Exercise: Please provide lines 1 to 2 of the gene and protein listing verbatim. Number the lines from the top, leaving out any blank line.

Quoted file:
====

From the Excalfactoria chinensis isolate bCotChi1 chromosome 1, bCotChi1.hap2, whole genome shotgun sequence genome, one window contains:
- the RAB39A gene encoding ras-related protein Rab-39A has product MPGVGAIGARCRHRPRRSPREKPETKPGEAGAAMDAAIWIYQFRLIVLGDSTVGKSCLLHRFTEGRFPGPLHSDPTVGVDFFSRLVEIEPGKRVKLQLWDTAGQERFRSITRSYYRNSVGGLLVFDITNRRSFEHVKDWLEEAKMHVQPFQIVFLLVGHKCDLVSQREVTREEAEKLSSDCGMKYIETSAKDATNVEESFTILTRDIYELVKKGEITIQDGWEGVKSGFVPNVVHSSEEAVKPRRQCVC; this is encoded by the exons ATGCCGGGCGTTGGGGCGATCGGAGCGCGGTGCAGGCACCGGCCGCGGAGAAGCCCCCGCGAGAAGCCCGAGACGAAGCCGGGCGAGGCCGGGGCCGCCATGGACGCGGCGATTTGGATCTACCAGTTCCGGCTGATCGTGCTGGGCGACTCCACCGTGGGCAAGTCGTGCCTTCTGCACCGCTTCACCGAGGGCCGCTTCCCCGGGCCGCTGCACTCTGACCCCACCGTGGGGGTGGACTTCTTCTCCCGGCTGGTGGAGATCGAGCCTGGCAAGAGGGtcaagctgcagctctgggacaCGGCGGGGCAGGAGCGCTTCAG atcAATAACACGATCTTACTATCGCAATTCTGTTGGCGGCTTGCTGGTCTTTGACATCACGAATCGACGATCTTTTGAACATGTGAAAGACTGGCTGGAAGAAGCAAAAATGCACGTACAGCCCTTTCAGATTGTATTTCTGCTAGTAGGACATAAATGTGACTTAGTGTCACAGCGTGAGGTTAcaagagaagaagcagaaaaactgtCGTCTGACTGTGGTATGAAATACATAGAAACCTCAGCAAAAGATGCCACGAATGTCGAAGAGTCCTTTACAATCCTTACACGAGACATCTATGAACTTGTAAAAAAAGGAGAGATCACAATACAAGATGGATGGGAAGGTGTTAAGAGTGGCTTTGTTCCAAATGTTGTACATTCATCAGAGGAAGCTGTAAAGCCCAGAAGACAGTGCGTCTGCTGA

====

From the Excalfactoria chinensis isolate bCotChi1 chromosome 1, bCotChi1.hap2, whole genome shotgun sequence genome, one window contains:
- the RAB39A gene encoding ras-related protein Rab-39A has product MPGVGAIGARCRHRPRRSPREKPETKPGEAGAAMDAAIWIYQFRLIVLGDSTVGKSCLLHRFTEGRFPGPLHSDPTVGVDFFSRLVEIEPGKRVKLQLWDTAGQERFRSITRSYYRNSVGGLLVFDITNRRSFEHVKDWLEEAKMHVQPFQIVFLLVGHKCDLVSQREVTREEAEKLSSDCGMKYIETSAKDATNVEESFTILTRDIYELVKKGEITIQDGWEGVKSGFVPNVVHSSEEAVKPRRQCVC; this is encoded by the exons ATGCCGGGCGTTGGGGCGATCGGAGCGCGGTGCAGGCACCGGCCGCGGAGAAGCCCCCGCGAGAAGCCCGAGACGAAGCCGGGCGAGGCCGGGGCCGCCATGGACGCGGCGATTTGGATCTACCAGTTCCGGCTGATCGTGCTGGGCGACTCCACCGTGGGCAAGTCGTGCCTTCTGCACCGCTTCACCGAGGGCCGCTTCCCCGGGCCGCTGCACTCTGACCCCACCGTGGGGGTGGACTTCTTCTCCCGGCTGGTGGAGATCGAGCCTGGCAAGAGGGtcaagctgcagctctgggacaCGGCGGGGCAGGAGCGCTTCAG atcAATAACACGATCTTACTATCGCAATTCTGTTGGCGGCTTGCTGGTCTTTGACATCACGAATCGACGATCTTTTGAACATGTGAAAGACTGGCTGGAAGAAGCAAAAATGCACGTACAGCCCTTTCAGATTGTATTTCTGCTAGTAGGACATAAATGTGACTTAGTGTCACAGCGTGAGGTTAcaagagaagaagcagaaaaactgtCGTCTGACTGTGGTATGAAATACATAGAAACCTCAGCAAAAGATGCCACGAATGTCGAAGAGTCCTTTACAATCCTTACACGAGACATCTATGAACTTGTAAAAAAAGGAGAGATCACAATACAAGATGGATGGGAAGGTGTTAAGAGTGGCTTTGTTCCAAATGTTGTACATTCATCAGAGGAAGCTGTAAAGCCCAGAAGACAGTGCGTCTGCTGA